(row-1/l-r) Ruby L. Anthony-White, M.D., William L. Reid, Jr., Ruth M. Curry, Dr. Ernest J. Goodson, Larry B. Johnson (row-2/l-r) John L. Kirkland, James A. Gaither, Amos L. McClorey, Sr., Jacqueline L. Anthony (President & CEO), Terry L. Griffin (Vice President), Walter L. Richardson, Jr. (Treasurer)

Kannapolis African-American Museum and Cultural Center, Inc.

Board of Directors

Founder and Board Chairman Dr. Ruby L. Anthony-White, Ruby L. Anthony-White, M.D. was born in Cabarrus County to the parents of Cunningham and Roxie Mae Anthony. She attended G.W. Carver School graduating Salutatorian in the last Class of 1967 and later attended Livingstone College, Salisbury, N.C. from 1967-1971 with a B.S. Degree in Biology. After graduation, she attended the University of North Carolina in Chapel Hill from 1971-1975 earning her M.D. Degree. Her internship and residency were completed at D.C. General Hospital, Georgetown Internal Medicine Division from1975-1978. While at the University of North Carolina, she joined the United States Air Force and entered active duty in July 1978 as an Internal Medicine Physician with duty stations at Minot, North Dakota, Brooks AFB, San Antonio, Texas, and Reserve duty at Tinker AFB, Oklahoma City, Oklahoma. Her medical professional career included practices in both Occupational Medicine and Internal Medicine. She practiced Occupational Medicine as Clinic Director at several corporate locations including General Motors, Oklahoma City, Mobil Oil Corporation, Paulsboro Refinery, New Jersey, Smith Clinic, Marion, Ohio, and Visteon Corporation, Connersville, Indiana. She has practiced Internal Medicine at the VA, CBOC, Richmond, Indiana and Solo Practice in Ennis, Texas 2007-2014. Since closing her practice in October 2014, she has returned to the VA working as the Director of Employee Health, VA Hospital, Dallas, Texas. She is married to Retired United States Air Force Captain Marvin A. White and is a stepmother to daughter Kasandra W. Castleberry and son, Marc A. White, grandsons, Chase and Cameron Castleberry. She and Marvin reside in Ennis, Texas. Their church is Wayman Chapel AME in Ennis. Dr Anthony-White is a member of Delta Sigma Theta Sorority, Inc. Captain White is a Staff Judge Advocate in the Chism Landers American Legion Post, Ennis, Texas.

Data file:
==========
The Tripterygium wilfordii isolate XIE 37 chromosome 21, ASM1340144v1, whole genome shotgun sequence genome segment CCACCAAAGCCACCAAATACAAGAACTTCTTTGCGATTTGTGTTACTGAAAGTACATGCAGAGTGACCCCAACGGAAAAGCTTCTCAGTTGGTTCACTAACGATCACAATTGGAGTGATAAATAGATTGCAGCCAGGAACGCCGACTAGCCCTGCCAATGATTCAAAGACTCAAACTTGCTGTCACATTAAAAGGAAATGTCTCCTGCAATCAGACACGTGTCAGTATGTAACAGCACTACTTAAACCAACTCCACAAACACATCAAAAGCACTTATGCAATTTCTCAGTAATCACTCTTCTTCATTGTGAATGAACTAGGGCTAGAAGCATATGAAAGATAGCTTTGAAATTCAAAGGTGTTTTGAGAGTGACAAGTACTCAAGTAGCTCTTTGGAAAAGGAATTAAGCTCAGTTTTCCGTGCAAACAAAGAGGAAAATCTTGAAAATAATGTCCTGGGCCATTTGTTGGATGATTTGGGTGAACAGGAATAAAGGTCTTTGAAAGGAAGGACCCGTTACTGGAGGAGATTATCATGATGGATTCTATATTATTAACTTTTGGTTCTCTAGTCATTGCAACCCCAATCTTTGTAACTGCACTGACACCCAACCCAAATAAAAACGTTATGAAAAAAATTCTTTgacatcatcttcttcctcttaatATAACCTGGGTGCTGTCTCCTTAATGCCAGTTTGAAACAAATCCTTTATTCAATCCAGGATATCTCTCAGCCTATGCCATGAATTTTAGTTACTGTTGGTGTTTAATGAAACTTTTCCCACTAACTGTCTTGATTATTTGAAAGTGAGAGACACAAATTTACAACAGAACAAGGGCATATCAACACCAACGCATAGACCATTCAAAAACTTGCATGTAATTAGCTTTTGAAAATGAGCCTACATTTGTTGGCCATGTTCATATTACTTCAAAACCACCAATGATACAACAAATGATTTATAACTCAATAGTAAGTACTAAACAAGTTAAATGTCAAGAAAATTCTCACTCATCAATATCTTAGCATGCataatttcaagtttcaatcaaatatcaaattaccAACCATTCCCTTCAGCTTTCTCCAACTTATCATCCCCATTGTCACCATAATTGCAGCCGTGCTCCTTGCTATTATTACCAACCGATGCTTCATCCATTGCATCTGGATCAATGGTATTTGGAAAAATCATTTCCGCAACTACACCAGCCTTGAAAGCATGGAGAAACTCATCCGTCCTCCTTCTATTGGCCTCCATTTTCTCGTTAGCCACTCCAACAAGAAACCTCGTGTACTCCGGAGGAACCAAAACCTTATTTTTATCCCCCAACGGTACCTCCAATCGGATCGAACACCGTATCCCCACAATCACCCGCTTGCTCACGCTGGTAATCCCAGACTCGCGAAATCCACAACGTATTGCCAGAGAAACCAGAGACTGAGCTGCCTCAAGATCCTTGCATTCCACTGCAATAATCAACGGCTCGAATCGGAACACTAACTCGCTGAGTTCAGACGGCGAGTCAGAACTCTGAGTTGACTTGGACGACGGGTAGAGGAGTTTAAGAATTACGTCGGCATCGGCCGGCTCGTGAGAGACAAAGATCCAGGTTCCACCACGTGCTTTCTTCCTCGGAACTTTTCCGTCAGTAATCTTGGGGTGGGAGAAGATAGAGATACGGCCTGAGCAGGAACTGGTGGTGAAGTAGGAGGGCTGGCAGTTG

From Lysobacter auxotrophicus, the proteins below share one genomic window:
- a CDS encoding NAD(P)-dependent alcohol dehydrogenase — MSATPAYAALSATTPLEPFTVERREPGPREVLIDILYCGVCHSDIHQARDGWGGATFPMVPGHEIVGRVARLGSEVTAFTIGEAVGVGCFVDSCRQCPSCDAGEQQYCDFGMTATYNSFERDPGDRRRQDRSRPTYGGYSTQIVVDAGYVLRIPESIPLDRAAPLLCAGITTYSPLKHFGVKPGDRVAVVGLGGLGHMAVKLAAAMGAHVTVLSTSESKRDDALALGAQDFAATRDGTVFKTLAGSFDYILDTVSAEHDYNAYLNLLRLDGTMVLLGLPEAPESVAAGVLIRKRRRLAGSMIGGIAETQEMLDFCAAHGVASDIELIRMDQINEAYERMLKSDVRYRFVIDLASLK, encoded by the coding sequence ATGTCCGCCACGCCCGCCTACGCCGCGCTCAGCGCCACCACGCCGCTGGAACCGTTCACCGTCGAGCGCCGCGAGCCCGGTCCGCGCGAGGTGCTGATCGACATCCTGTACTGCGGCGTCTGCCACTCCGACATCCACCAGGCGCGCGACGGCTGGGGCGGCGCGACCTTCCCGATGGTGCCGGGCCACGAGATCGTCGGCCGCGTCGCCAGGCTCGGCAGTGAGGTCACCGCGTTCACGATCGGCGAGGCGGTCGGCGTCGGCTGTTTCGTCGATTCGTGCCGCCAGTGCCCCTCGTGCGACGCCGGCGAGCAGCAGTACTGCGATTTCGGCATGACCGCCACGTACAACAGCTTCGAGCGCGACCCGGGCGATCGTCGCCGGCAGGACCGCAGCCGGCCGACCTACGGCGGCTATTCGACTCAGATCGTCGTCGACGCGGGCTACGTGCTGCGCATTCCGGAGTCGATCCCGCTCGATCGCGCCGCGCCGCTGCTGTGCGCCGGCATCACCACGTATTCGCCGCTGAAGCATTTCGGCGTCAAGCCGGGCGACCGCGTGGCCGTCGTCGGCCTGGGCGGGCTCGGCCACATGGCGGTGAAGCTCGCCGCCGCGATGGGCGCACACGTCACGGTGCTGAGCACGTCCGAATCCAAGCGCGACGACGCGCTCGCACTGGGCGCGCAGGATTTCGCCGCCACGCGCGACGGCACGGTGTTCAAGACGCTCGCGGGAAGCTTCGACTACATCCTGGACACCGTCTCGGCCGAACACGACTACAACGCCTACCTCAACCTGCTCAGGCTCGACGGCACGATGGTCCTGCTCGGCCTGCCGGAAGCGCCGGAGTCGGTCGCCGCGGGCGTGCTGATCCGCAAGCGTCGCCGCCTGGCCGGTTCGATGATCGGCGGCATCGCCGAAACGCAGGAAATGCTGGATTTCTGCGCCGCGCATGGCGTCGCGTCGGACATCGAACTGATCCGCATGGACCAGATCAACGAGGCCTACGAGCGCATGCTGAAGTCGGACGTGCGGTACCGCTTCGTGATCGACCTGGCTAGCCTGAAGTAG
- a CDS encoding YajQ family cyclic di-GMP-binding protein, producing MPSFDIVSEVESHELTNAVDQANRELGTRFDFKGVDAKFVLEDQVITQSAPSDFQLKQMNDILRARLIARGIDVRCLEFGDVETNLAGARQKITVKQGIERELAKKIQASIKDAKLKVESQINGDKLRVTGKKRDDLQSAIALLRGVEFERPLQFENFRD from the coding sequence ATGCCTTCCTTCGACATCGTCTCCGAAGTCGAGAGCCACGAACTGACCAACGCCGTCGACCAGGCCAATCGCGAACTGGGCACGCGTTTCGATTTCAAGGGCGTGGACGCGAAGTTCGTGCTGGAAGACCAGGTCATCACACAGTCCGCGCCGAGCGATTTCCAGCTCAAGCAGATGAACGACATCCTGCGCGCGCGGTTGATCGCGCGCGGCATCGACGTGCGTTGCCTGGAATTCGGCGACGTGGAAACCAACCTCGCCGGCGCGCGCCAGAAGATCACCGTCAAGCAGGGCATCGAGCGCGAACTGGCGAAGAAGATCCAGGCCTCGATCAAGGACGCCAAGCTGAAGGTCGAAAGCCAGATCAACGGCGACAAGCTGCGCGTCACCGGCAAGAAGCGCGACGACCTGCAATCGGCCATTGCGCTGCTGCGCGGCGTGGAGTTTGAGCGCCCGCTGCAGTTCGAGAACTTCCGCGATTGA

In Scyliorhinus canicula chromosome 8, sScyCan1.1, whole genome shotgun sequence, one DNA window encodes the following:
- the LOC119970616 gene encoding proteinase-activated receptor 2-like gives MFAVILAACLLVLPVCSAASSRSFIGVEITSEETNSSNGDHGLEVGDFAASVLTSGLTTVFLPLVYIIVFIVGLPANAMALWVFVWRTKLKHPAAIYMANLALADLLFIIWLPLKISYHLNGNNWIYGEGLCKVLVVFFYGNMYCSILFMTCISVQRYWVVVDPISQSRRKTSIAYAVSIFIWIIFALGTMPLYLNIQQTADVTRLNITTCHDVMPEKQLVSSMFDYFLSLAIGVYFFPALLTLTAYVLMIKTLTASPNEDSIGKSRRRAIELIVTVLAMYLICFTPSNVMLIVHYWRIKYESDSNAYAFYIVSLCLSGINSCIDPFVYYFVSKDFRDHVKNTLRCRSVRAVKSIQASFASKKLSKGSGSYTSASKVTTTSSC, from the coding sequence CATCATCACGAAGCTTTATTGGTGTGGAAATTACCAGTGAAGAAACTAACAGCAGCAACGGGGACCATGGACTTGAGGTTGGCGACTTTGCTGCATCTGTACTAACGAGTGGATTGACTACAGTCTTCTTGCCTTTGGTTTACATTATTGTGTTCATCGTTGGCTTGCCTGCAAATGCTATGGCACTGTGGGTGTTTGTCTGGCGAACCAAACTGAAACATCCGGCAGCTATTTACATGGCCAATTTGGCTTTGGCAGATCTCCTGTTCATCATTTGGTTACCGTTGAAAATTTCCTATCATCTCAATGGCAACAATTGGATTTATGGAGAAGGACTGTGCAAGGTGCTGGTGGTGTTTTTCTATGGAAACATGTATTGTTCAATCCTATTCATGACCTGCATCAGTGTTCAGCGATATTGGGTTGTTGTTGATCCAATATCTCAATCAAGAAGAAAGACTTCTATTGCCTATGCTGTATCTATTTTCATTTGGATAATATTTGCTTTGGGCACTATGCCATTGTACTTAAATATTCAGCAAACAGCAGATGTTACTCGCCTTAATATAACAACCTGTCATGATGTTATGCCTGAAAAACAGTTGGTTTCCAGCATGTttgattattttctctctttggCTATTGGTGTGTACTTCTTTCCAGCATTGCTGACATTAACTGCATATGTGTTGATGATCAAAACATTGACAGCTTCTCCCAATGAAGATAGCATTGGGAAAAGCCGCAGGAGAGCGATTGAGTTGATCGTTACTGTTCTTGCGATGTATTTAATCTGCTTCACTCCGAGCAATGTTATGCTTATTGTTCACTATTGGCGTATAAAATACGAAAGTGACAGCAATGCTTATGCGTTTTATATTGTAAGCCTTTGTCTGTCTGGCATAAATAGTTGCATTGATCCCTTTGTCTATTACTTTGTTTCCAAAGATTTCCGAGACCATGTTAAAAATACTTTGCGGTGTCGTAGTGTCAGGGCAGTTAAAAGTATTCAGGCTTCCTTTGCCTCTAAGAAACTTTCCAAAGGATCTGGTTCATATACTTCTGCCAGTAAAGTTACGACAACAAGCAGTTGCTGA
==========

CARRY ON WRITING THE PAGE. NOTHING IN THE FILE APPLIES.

Kannapolis African-American Museum and Cultural Center, Inc.